December 24th, 2013
Most adults have watched thousands of hours of movies. I’ve often wondered how that impacts long-term memory. Do the movie memories mix with the real-world memories and change how we interpret the world, learn and make important decisions and judgments? I bet it does, big time, but I have not been able to find any detailed studies of the effects.
I did recently see a study on how taking photographs of an object can impact memory for the object. According to point-and-shoot memories, if you take a picture of an entire object you are less likely to remember details about it. However, if you zoom in on a part of the object and take a photo of the details, your memory is unaffected. The study concludes:
“This finding highlights key differences between people’s memory and the camera’s “memory” and suggests that the additional attentional and cognitive processes engaged by this focused activity can eliminate the photo-taking-impairment effect.”
With cameras in our phones and popular ways of manipulating sharing photos (e.g. Facebook, Instagram, Flickr, Pic Stich, and Pinterest) camera memories are becoming a significant part of our Next Brain.
Sourced from the Next Brain Blog
December 20th, 2013
Being an effective workplace coach means you understand how people’s minds work especially when they learn and change. That’s the focus of a powerful new coaching program being offered in the learning and organizational change program at Northwestern. You will:
“Look deeply at the theory and practices behind learning and human performance in organizational settings while building a consulting “toolkit” that will help you be a more effective change leader.”
To earn a certificate you need to complete four courses. You can do that in a year from anywhere in the US. The program begins in March 2014 and there are two virtual information sessions in January.
If there is one coaching program I can recommend for cognitive designers this is it!
December 15th, 2013
Metaphors play an important role in learning, communication, creativity, decision-making and all nearly all of our mental processes. Metaphors are a power tool for cognitive designers.
They are a window in how our minds are actually working and when properly designed they can shift behaviors and bring cognitive performance to new levels.
That’s why I am always on the lookout for new scientific results on cognition and metaphors.
Take for example the article, What do love and jealously taste like? just published in the journal Emotion. Interestingly, the researchers found that those primed for the emotion of love reported that water tasted sweeter than normal or when they are primed for another emotion such as jealously or happiness. This provides some evidence that the metaphor “Love is sweet” impacts our perception of taste. Another case of expectations and psychology shaping senses and physiology.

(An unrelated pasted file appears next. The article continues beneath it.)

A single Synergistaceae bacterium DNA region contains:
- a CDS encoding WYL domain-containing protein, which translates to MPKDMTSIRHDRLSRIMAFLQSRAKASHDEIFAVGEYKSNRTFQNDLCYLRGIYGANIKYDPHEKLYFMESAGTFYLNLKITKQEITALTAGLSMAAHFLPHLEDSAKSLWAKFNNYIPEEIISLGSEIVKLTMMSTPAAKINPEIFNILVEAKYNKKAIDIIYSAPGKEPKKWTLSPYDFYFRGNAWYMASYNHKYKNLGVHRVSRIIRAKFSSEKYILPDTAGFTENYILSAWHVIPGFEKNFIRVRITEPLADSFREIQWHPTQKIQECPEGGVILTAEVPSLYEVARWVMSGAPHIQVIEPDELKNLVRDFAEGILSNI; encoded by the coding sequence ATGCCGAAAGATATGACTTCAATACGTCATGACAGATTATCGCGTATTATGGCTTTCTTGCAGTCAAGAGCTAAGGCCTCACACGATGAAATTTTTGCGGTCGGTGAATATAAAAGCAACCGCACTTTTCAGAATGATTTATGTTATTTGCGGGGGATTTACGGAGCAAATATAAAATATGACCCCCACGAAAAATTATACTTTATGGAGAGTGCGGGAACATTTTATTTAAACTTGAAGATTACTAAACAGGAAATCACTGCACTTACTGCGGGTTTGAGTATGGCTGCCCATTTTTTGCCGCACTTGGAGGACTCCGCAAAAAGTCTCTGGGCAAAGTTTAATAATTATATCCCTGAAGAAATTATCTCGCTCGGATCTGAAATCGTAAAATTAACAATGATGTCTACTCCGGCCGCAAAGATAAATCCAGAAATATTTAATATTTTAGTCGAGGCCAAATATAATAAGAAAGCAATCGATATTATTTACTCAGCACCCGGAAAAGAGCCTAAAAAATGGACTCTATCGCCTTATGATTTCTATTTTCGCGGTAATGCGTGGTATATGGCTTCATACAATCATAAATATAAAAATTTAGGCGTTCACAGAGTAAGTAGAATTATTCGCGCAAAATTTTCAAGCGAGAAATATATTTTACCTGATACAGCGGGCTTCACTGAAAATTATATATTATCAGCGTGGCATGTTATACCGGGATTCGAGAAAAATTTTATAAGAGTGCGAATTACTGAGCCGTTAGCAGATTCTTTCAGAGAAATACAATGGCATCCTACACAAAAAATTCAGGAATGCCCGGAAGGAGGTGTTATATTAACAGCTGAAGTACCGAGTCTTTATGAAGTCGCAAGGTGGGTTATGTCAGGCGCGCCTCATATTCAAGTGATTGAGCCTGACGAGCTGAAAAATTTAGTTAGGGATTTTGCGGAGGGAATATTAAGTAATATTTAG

December 10th, 2013
In cognitive design we create artifacts that are optimized for how minds really work. There are five types of “minds” that are important in cognitive design.
- Individual (between the ears) including mental processes and structures in a given person’s brain.
- Extended (in the hand) including objects that we think, learn and create with. For example, an artist’s favorite paint brush or an architect’s model of a building.
- Group (among the heads) including any collection of individuals. For example, a partnership, product development team or therapy group.
- Machine (in a black box) including hardware and software that automates one or more mental processes or structures. For example, the buzzer on your clothes dryer or an expert system a car mechanics uses to diagnosis a problem.
- Emergent (beyond the heads) including a group and/or machine intelligence the delivers a new mental state or level of performance. For example, a prediction market that forecasts a presidential election or the success of a new product better than any individual.
A robust design seeks to distribute cognitive load across the five types of mind. In some applications we look to off-load the mental work that individuals have to shoulder on to groups or machines. In other cases we look to boost mental capacity by creating machine or extended minds that outperform individual or group minds in an important way.